True Myth 1.3.0 and 2.0.0

A couple nice ergonomic updates and some breaking changes for consuming the library.

May 18, 2018Filed under Tech#functional programming#libraries#open source software#software development#typescript#versioningMarkdown source

Today I released two versions of True Myth: 1.3.0 and 2.0.0. You can read the 1.0 announcement from last November for an overview of the library and a discussion of why you might want to use the library in the first place!

Since its initial release last November, True Myth has gone through a number of small feature and bug fix releases, each of which is more interesting in its own right than 2.0 is—because there are almost no new “features” here, and the changes to the functionality which are in 2.0 are purely additive and could readily have gone in 1.3 instead.

In fact, the act of writing that sentence made me realize that there really should be a 1.3 which people can trivially upgrade to and then take on the changes in 2.0 later.

– 1.3.0 –

There are a few very small changes in 1.3 that are just nice ergonomic wins. (You may also be interested in looking back at the list of other releases to see what else has landed since 1.0.)

Expose value and error

The value property in Maybe.Just and Result.Ok instances, and the error property in Result.Err instances, are now public, readonly properties instead of private properties. I made those private in the initial implementation because I thought it made more sense to expose them via methods, but experience showed that this is a relatively common pattern in practice:

function dealsWithAMaybe(couldBeAString: Maybe<string>) {
  if (couldBeAString.isJust()) {
    console.log(`It was! ${couldBeAString.unsafelyUnwrap()}`);
  }
}

This is a contrived example of course, but I and my colleagues found in practice that this is a scenario that comes up relatively often, especially when integrating with existing code rather than writing new code – control flow patterns there tend to assume early-return-on-null or similar instead.

So I made a change (leaning on TypeScript’s notion of “type narrowing”) so that you don’t have to use unsafelyUnwrap in this scenario anymore! You can use the method types, the standalone functions, or direct matching against the variants on the property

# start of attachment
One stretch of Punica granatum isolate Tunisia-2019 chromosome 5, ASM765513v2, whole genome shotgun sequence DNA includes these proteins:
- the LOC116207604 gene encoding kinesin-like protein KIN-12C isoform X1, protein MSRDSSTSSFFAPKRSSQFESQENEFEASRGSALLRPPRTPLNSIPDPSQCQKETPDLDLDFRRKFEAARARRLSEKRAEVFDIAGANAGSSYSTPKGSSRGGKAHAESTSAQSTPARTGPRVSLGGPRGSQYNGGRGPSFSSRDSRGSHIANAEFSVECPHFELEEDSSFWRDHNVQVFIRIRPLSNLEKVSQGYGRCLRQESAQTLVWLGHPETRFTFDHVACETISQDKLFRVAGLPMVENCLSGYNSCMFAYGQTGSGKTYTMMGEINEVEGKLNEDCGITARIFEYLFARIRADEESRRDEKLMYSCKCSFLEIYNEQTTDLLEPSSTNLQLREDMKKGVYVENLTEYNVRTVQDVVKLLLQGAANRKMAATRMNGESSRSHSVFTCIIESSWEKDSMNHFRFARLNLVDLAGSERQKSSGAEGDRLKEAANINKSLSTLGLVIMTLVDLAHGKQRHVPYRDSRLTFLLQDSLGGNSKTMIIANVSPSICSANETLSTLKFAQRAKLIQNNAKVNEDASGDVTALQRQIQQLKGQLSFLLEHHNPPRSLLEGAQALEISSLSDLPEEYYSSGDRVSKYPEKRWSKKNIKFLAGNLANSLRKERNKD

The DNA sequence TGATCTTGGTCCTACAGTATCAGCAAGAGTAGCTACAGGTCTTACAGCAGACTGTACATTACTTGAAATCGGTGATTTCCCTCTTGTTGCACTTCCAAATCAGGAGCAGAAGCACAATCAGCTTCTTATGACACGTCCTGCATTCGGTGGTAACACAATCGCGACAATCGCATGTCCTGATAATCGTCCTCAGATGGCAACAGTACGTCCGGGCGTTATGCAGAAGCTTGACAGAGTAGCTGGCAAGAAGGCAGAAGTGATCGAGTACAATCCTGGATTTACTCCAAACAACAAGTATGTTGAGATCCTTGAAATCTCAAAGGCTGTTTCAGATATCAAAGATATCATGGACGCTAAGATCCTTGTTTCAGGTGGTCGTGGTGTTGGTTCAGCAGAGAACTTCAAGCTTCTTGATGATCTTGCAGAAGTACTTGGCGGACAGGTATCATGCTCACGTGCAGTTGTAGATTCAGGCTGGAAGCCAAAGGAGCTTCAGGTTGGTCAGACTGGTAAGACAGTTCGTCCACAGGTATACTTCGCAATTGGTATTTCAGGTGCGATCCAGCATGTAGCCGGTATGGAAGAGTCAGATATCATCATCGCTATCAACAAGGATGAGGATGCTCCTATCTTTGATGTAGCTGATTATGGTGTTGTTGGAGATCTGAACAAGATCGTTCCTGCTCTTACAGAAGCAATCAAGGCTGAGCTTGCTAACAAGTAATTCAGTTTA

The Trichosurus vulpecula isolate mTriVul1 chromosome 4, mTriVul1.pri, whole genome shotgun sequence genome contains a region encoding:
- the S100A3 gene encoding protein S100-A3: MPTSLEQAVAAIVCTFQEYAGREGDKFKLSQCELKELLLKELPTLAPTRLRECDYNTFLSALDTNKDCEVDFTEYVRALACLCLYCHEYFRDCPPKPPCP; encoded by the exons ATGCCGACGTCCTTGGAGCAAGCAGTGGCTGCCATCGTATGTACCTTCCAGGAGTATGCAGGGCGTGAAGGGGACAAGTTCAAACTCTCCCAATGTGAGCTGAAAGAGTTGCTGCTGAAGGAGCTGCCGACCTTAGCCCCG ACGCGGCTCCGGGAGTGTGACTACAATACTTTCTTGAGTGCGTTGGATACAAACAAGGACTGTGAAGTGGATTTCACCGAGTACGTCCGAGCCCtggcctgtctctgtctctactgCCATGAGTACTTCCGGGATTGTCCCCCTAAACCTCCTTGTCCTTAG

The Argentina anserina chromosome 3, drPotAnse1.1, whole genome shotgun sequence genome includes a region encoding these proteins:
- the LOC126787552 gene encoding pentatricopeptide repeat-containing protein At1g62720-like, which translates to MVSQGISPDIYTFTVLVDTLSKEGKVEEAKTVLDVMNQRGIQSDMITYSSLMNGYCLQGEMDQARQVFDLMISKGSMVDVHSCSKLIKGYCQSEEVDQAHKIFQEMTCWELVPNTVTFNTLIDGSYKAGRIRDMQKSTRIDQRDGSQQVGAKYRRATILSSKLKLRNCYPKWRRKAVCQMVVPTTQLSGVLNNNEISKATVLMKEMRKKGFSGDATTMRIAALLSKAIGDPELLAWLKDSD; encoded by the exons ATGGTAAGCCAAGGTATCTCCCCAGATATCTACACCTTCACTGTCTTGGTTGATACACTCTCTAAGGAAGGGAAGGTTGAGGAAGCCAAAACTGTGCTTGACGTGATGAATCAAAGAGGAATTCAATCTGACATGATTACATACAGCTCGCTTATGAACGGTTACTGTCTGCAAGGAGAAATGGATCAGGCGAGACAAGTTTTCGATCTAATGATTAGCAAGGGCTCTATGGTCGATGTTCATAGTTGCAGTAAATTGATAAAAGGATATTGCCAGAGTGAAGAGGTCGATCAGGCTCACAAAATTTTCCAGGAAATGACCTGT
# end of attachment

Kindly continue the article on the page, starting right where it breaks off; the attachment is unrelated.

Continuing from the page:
import Maybe from 'true-myth/maybe';

function dealsWithAMaybe(maybe: Maybe<string>) {
  if (maybe.isJust()) {
    console.log(`It was! ${maybe.value}`);
  }
}

In the Result case this is even nicer (notice that I’m using the variant, rather than a function, to discriminate between the two and narrow the types here):

import Result, { Variant } from 'true-myth/result';

function dealsWithAResult(result: Result<string, Error>) {
  if (result.variant === Variant.Ok) {
    console.log(`Huzzah: ${result.value}`);
  } else {
    console.log(`Alas: ${result.error.message}`);
  }
}

Basically: you now have more options for handling these scenarios, a nicer API, and—not that it should usually matter that much, but for whatever it’s worth—better performance by way of doing things with property lookups instead of function invocations in quite a few places.1

Static helper methods

At my friend and collaborator Ben Makuh’s suggestion, I built a couple static helper methods to go with those. These helpers just give you nice abstractions to drop into functional pipelines. For example, you can lean on the type-narrowing capabilities described above while working through a list of Maybes to know that an item is a Just and use the new Just.unwrap static method in the pipeline:

import Maybe, { Just } from 'true-myth/maybe';

function justLengths(maybeStrings: Array<Maybe<string>>) {
  return maybeStrings
    .filter(Maybe.isJust)
.map(Just.unwrap)
    .map(s => s.length);
}

Analogous helpers exist for Result in the form of the Ok.unwrap and Err.unwrapErr methods. (Nothing has no analog for what I hope are obvious reasons!)